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Small businesses are making a comeback. The Small Business Administration is lending money to startups at pre-recession numbers, and during the Great Recession, more Americans became entrepreneurs than at any time in the previous 15 years, according to the Kauffman Foundation, which tracks U.S. entrepreneurship trends. In fact, more than half a million new businesses started each month in 2010.
So if at least half of new businesses fail in the first five years, according to the SBA, and only 25 percent survive longer than 15 years, the big question we need to answer is, What do the successful business owners have that the others do not?
“Of the many startups I’ve seen go under over the years, I think the principal problem is the lack of good leadership,” says Tim Westergren, co-founder of Pandora Radio. Founded in 2000, the Oakland, Calif., company went public in 2011, reporting $138 million in revenue that fiscal year. “Great ideas are of course the kernel,” Westergren continues, “but ultimately, startups are about execution. Execution excellence requires a leadership team to be great—and consistently great at many things: great salesmanship, great at hiring, great at project planning, great at financial management, great at strategic decision-making and great at adaptation. It’s a lot to be good at.”
These entrepreneurs are good at a lot—enough to thrive despite the infinite obstacles new business owners face. So we asked them for their best startup advice, the words of wisdom that would have helped them in the early days.
Irwin Jacobs, Qualcomm founding chairman
Irwin Jacobs is a two-time telecom startup success. He is best-known for his role as co-founder of Qualcomm, the maker of an early and leading satellite tracking system that is the foundation of much of today’s mobile communication. In 2011 the San Diego-based company reported revenue of $14.96 billion. Before that the former MIT professor co-founded Linkabit, which developed satellite encryption devices and was sold in 1980 for $25 million. Today he serves as Qualcomm’s CEO emeritus and is active in philanthropy.
Get Ready to Be Wrong
The greatest lesson I can share with other entrepreneurs is that whatever you have in mind in terms of making something happen or the schedule on which you expect results, you are always going to be wrong. But you need to continue to be confident in what you are doing and examine new ways of accomplishing your goal.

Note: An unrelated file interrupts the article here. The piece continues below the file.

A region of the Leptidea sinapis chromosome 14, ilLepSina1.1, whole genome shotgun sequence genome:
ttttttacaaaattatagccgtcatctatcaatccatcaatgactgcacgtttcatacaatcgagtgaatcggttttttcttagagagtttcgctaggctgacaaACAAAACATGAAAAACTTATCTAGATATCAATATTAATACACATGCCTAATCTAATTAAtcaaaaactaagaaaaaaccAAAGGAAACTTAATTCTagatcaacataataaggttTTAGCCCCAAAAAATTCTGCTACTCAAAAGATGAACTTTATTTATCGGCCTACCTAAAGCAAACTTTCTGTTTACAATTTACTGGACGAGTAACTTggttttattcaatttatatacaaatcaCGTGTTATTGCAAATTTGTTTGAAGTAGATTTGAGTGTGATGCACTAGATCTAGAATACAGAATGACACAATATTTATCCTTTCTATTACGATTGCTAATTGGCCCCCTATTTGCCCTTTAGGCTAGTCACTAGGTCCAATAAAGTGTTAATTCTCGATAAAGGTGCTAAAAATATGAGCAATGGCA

When we first developed our technology for Qualcomm, we kept getting delayed. We couldn’t raise enough resources because investors didn’t think the technology would ever be available commercially. Every time we tried to do something innovative, investors would find a negative reason why it wouldn’t work. But we were persistent. We overcame critical problems in the product and found ways to make it a commercial success. We started the process in 1988 and didn’t bring to market a commercial system until 1995—twice as long as we projected. But the technology at that time was so exciting—what we were working on would allow much more efficient transmittance of data and voice. We had no idea that today there would be 6 billion cellular connections.
During such trying times it can be easy to get discouraged and lose confidence in your ideas. I advise new business owners to apply what I call the “4 a.m. test.” If you wake up at 4 a.m. in a panic over something and you can think through the issue and feel comfortable with it, go back to sleep and keep going with your project. If you can’t get back to sleep because the problem is too great, you may need to find a different path.
Build a Better Team
One of the most critical things to growing a small company is attracting and retaining good people. I led by example by working very hard and being excited about what we were doing. You have to sell your team on your idea—they have to be convinced they are going to work with good people and on very good things. It is also important to create the right working environment. Not only do you need the best equipment, but you have to break down any hierarchal structure so all employees feel their ideas are heard and there are resources to develop the best ideas.
The larger you get, the harder it is to keep that spirit of innovation alive. Now that we have 22,000 employees around the world, we continue to include everyone in emails and meetings that other companies might reserve for top executives. Once a year we bring together team leaders at a companywide meeting to present new ideas. We award monetary prizes for the winners and provide the resources to develop those ideas.
Don’t Forget Your Family
It is also important to consider your personal life when you are starting a new venture. Time is always a major constraint. I had a wife and four young sons when I was starting my business, and I always made sure to be home for dinner so we could talk about our day. Even if I had to go back to work at night, I always held that dinner time very firm.